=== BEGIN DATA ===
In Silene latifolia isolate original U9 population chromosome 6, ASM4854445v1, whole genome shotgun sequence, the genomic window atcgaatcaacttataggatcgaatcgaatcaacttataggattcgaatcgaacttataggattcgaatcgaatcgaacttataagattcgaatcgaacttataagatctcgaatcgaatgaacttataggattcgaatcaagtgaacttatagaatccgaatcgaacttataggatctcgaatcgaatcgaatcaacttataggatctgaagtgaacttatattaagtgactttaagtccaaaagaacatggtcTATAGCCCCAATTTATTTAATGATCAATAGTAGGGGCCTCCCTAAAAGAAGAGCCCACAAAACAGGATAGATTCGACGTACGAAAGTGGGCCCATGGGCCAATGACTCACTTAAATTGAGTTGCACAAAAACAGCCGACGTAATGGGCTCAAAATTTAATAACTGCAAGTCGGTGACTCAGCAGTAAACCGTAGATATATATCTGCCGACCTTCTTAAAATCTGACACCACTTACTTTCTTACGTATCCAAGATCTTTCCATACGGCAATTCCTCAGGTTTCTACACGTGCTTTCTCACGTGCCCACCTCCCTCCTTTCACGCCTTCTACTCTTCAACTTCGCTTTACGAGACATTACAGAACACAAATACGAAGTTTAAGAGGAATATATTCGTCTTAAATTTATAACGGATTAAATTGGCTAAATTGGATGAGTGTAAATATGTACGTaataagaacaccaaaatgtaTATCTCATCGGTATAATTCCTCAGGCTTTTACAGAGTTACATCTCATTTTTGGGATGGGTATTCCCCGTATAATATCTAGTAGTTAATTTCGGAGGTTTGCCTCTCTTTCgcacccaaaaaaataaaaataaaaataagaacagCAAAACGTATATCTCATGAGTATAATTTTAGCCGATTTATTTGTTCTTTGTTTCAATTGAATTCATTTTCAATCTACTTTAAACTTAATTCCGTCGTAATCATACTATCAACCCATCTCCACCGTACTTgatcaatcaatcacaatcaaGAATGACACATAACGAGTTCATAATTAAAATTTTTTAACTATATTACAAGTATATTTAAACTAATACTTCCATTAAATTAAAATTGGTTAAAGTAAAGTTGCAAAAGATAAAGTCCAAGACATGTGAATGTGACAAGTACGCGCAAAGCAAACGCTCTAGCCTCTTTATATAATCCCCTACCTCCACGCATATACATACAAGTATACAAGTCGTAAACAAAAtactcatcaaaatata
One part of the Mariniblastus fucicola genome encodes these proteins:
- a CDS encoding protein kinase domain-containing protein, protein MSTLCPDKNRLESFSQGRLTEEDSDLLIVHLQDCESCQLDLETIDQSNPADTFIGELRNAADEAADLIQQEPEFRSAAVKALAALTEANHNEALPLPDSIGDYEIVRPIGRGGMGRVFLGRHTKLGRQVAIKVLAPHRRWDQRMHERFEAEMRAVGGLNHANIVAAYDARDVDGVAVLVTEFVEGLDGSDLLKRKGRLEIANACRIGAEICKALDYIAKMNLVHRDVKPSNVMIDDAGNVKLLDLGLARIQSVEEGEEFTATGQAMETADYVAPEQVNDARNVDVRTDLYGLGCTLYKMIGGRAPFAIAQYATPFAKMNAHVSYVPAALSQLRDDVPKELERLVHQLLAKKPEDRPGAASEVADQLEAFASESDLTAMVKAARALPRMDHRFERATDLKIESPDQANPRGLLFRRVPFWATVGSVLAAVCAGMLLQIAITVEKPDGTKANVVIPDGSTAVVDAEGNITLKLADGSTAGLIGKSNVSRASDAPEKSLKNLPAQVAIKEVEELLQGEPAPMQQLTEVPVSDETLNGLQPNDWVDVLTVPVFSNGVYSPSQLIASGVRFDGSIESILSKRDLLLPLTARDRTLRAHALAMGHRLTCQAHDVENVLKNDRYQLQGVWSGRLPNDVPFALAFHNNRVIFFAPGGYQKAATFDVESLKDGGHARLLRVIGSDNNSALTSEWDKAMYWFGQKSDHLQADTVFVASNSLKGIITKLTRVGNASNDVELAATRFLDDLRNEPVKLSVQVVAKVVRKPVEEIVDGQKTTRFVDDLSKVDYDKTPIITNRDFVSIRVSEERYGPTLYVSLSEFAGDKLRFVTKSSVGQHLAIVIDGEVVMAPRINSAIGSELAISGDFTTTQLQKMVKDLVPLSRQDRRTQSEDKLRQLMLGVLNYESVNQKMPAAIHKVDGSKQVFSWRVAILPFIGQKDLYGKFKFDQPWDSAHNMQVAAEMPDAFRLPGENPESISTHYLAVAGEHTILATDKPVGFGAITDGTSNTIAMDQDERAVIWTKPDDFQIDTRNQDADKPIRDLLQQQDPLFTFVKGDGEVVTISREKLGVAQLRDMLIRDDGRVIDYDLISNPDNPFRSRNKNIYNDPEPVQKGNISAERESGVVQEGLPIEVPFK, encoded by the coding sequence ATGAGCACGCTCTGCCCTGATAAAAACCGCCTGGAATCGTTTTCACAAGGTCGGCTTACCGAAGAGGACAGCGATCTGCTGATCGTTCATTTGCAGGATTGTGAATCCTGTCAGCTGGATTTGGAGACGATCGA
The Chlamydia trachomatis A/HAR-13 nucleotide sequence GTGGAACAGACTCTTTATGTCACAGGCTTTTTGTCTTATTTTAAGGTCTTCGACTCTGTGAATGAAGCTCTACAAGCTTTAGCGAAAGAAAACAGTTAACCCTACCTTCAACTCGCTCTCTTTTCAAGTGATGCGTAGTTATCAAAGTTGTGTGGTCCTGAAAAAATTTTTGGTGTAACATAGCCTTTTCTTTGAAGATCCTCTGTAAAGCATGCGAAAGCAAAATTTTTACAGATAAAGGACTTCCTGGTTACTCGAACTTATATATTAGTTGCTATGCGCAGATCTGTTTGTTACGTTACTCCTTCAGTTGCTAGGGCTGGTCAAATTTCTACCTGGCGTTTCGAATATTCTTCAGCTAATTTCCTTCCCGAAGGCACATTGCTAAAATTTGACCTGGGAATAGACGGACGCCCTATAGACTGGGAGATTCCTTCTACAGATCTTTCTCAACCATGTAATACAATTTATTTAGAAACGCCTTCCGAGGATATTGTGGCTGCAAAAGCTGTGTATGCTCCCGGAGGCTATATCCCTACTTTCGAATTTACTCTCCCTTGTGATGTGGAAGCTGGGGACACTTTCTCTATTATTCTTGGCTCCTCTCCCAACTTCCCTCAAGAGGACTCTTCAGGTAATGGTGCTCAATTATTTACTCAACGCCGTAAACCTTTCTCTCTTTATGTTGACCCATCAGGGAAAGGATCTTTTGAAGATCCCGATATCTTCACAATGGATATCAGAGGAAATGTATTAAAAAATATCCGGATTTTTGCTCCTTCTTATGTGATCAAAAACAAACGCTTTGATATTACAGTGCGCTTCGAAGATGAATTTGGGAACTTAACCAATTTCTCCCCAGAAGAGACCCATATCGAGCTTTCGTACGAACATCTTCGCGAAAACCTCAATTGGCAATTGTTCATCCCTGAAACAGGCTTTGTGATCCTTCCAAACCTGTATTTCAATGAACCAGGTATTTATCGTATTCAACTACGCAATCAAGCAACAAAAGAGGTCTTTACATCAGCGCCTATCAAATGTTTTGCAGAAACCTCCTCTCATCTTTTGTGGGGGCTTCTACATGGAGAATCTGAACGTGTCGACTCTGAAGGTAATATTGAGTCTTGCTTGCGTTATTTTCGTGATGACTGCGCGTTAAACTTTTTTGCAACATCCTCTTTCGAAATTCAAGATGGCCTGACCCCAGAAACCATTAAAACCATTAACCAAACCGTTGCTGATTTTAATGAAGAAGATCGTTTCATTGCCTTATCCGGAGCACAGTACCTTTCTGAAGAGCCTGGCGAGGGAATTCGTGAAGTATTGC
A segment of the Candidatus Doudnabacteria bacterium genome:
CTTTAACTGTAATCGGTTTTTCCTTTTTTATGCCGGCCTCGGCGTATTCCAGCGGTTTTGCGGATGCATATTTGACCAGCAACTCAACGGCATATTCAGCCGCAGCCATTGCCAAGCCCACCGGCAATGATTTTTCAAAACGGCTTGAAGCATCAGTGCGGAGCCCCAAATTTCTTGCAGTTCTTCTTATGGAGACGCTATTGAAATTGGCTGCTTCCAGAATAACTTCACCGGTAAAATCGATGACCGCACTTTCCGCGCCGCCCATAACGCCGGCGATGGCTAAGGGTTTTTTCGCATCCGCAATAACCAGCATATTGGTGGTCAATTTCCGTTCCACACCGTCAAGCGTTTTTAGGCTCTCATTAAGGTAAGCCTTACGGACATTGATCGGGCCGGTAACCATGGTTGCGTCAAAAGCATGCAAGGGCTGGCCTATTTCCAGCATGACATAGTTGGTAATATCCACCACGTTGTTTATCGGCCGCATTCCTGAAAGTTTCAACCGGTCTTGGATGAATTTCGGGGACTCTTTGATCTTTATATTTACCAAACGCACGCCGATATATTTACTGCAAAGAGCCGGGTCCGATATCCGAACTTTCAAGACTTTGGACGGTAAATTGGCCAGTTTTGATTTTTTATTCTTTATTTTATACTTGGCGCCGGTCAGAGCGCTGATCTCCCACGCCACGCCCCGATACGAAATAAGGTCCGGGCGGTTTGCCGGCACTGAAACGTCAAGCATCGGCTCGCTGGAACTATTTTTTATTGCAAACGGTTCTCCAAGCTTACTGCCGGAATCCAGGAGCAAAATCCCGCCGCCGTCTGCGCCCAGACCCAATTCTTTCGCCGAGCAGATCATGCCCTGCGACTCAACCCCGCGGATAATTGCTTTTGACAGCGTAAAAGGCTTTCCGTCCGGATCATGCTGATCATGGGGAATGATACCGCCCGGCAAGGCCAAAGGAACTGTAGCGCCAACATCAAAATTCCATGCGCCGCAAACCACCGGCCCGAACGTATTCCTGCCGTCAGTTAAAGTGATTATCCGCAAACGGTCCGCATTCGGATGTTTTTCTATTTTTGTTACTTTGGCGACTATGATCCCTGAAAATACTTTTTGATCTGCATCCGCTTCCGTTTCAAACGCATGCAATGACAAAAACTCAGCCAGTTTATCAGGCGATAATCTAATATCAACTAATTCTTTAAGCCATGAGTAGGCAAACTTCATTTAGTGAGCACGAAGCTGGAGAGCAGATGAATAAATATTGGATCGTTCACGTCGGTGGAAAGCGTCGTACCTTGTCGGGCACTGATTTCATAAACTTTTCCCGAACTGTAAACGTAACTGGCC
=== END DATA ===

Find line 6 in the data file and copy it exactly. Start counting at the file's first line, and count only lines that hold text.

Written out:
CTTTAACTGTAATCGGTTTTTCCTTTTTTATGCCGGCCTCGGCGTATTCCAGCGGTTTTGCGGATGCATATTTGACCAGCAACTCAACGGCATATTCAGCCGCAGCCATTGCCAAGCCCACCGGCAATGATTTTTCAAAACGGCTTGAAGCATCAGTGCGGAGCCCCAAATTTCTTGCAGTTCTTCTTATGGAGACGCTATTGAAATTGGCTGCTTCCAGAATAACTTCACCGGTAAAATCGATGACCGCACTTTCCGCGCCGCCCATAACGCCGGCGATGGCTAAGGGTTTTTTCGCATCCGCAATAACCAGCATATTGGTGGTCAATTTCCGTTCCACACCGTCAAGCGTTTTTAGGCTCTCATTAAGGTAAGCCTTACGGACATTGATCGGGCCGGTAACCATGGTTGCGTCAAAAGCATGCAAGGGCTGGCCTATTTCCAGCATGACATAGTTGGTAATATCCACCACGTTGTTTATCGGCCGCATTCCTGAAAGTTTCAACCGGTCTTGGATGAATTTCGGGGACTCTTTGATCTTTATATTTACCAAACGCACGCCGATATATTTACTGCAAAGAGCCGGGTCCGATATCCGAACTTTCAAGACTTTGGACGGTAAATTGGCCAGTTTTGATTTTTTATTCTTTATTTTATACTTGGCGCCGGTCAGAGCGCTGATCTCCCACGCCACGCCCCGATACGAAATAAGGTCCGGGCGGTTTGCCGGCACTGAAACGTCAAGCATCGGCTCGCTGGAACTATTTTTTATTGCAAACGGTTCTCCAAGCTTACTGCCGGAATCCAGGAGCAAAATCCCGCCGCCGTCTGCGCCCAGACCCAATTCTTTCGCCGAGCAGATCATGCCCTGCGACTCAACCCCGCGGATAATTGCTTTTGACAGCGTAAAAGGCTTTCCGTCCGGATCATGCTGATCATGGGGAATGATACCGCCCGGCAAGGCCAAAGGAACTGTAGCGCCAACATCAAAATTCCATGCGCCGCAAACCACCGGCCCGAACGTATTCCTGCCGTCAGTTAAAGTGATTATCCGCAAACGGTCCGCATTCGGATGTTTTTCTATTTTTGTTACTTTGGCGACTATGATCCCTGAAAATACTTTTTGATCTGCATCCGCTTCCGTTTCAAACGCATGCAATGACAAAAACTCAGCCAGTTTATCAGGCGATAATCTAATATCAACTAATTCTTTAAGCCATGAGTAGGCAAACTTCATTTAGTGAGCACGAAGCTGGAGAGCAGATGAATAAATATTGGATCGTTCACGTCGGTGGAAAGCGTCGTACCTTGTCGGGCACTGATTTCATAAACTTTTCCCGAACTGTAAACGTAACTGGCC